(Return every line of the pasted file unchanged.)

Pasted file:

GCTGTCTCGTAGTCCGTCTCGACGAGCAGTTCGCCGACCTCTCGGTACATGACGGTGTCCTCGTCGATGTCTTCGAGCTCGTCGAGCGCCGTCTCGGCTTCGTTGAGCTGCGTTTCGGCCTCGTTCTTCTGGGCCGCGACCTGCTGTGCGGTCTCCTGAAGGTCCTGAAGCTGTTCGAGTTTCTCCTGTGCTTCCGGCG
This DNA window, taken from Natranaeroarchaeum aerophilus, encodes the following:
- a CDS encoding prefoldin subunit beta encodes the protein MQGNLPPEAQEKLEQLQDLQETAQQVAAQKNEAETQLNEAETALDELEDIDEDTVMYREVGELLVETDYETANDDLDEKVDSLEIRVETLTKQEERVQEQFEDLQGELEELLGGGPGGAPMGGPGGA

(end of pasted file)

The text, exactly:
GCTGTCTCGTAGTCCGTCTCGACGAGCAGTTCGCCGACCTCTCGGTACATGACGGTGTCCTCGTCGATGTCTTCGAGCTCGTCGAGCGCCGTCTCGGCTTCGTTGAGCTGCGTTTCGGCCTCGTTCTTCTGGGCCGCGACCTGCTGTGCGGTCTCCTGAAGGTCCTGAAGCTGTTCGAGTTTCTCCTGTGCTTCCGGCG
This DNA window, taken from Natranaeroarchaeum aerophilus, encodes the following:
- a CDS encoding prefoldin subunit beta encodes the protein MQGNLPPEAQEKLEQLQDLQETAQQVAAQKNEAETQLNEAETALDELEDIDEDTVMYREVGELLVETDYETANDDLDEKVDSLEIRVETLTKQEERVQEQFEDLQGELEELLGGGPGGAPMGGPGGA